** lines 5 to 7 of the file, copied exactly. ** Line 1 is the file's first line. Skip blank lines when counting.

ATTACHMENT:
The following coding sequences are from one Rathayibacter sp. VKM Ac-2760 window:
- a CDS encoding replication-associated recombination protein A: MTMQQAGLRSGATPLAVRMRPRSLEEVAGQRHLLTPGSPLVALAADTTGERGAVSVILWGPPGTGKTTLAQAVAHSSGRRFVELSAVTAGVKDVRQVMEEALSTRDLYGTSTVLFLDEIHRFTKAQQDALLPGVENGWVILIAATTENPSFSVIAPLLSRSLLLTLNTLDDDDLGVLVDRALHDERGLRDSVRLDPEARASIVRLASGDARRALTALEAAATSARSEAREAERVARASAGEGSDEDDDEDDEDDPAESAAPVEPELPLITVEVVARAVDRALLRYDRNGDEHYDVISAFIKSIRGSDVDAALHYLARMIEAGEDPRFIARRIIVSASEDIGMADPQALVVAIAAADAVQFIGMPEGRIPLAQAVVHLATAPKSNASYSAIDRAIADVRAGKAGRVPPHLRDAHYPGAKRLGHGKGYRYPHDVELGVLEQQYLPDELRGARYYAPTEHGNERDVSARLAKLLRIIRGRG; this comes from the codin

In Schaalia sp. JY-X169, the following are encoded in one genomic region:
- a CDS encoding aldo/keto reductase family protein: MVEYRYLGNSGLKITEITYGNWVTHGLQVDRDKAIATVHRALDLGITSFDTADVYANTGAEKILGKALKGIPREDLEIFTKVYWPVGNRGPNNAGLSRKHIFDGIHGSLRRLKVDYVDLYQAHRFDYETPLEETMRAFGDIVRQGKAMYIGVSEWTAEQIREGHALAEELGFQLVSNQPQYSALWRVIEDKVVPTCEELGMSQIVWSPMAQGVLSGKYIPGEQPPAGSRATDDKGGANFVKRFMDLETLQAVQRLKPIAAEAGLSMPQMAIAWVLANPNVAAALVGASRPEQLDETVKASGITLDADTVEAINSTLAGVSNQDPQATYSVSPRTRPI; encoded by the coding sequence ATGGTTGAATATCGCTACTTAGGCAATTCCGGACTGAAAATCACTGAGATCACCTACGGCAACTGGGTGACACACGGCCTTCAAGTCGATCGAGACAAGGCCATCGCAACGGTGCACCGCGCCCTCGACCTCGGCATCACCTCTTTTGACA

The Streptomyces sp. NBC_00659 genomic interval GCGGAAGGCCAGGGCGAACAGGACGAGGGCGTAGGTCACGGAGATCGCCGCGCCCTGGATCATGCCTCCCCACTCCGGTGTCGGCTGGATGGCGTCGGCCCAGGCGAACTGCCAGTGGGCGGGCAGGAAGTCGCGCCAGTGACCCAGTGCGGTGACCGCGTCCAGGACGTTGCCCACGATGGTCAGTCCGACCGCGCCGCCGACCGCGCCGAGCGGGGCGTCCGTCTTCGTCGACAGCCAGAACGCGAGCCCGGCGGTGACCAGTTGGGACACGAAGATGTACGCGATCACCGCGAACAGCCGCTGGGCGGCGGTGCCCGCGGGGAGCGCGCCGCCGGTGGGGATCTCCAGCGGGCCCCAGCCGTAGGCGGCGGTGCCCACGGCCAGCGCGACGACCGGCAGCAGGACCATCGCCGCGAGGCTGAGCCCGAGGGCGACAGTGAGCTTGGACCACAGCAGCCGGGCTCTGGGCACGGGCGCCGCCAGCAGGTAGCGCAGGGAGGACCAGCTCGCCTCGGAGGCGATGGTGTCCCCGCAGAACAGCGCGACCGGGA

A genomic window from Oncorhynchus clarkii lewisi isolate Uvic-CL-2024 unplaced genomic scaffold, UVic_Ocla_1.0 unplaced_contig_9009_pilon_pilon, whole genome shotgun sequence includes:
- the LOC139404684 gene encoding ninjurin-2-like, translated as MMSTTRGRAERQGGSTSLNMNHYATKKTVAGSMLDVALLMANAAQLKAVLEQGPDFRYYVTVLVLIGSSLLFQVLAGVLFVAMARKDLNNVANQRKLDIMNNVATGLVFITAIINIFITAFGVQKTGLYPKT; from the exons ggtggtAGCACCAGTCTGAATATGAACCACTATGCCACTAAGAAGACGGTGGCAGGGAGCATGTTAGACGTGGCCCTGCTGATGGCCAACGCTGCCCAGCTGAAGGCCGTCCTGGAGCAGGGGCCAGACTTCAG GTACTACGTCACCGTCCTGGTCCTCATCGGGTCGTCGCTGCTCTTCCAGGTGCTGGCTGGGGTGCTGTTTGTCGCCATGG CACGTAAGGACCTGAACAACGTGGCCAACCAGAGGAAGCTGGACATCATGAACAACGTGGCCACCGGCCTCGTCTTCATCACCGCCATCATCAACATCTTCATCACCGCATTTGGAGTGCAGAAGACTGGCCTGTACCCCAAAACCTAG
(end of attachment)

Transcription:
The Streptomyces sp. NBC_00659 genomic interval GCGGAAGGCCAGGGCGAACAGGACGAGGGCGTAGGTCACGGAGATCGCCGCGCCCTGGATCATGCCTCCCCACTCCGGTGTCGGCTGGATGGCGTCGGCCCAGGCGAACTGCCAGTGGGCGGGCAGGAAGTCGCGCCAGTGACCCAGTGCGGTGACCGCGTCCAGGACGTTGCCCACGATGGTCAGTCCGACCGCGCCGCCGACCGCGCCGAGCGGGGCGTCCGTCTTCGTCGACAGCCAGAACGCGAGCCCGGCGGTGACCAGTTGGGACACGAAGATGTACGCGATCACCGCGAACAGCCGCTGGGCGGCGGTGCCCGCGGGGAGCGCGCCGCCGGTGGGGATCTCCAGCGGGCCCCAGCCGTAGGCGGCGGTGCCCACGGCCAGCGCGACGACCGGCAGCAGGACCATCGCCGCGAGGCTGAGCCCGAGGGCGACAGTGAGCTTGGACCACAGCAGCCGGGCTCTGGGCACGGGCGCCGCCAGCAGGTAGCGCAGGGAGGACCAGCTCGCCTCGGAGGCGATGGTGTCCCCGCAGAACAGCGCGACCGGGA

A genomic window from Oncorhynchus clarkii lewisi isolate Uvic-CL-2024 unplaced genomic scaffold, UVic_Ocla_1.0 unplaced_contig_9009_pilon_pilon, whole genome shotgun sequence includes:
- the LOC139404684 gene encoding ninjurin-2-like, translated as MMSTTRGRAERQGGSTSLNMNHYATKKTVAGSMLDVALLMANAAQLKAVLEQGPDFRYYVTVLVLIGSSLLFQVLAGVLFVAMARKDLNNVANQRKLDIMNNVATGLVFITAIINIFITAFGVQKTGLYPKT; from the exons ggtggtAGCACCAGTCTGAATATGAACCACTATGCCACTAAGAAGACGGTGGCAGGGAGCATGTTAGACGTGGCCCTGCTGATGGCCAACGCTGCCCAGCTGAAGGCCGTCCTGGAGCAGGGGCCAGACTTCAG GTACTACGTCACCGTCCTGGTCCTCATCGGGTCGTCGCTGCTCTTCCAGGTGCTGGCTGGGGTGCTGTTTGTCGCCATGG CACGTAAGGACCTGAACAACGTGGCCAACCAGAGGAAGCTGGACATCATGAACAACGTGGCCACCGGCCTCGTCTTCATCACCGCCATCATCAACATCTTCATCACCGCATTTGGAGTGCAGAAGACTGGCCTGTACCCCAAAACCTAG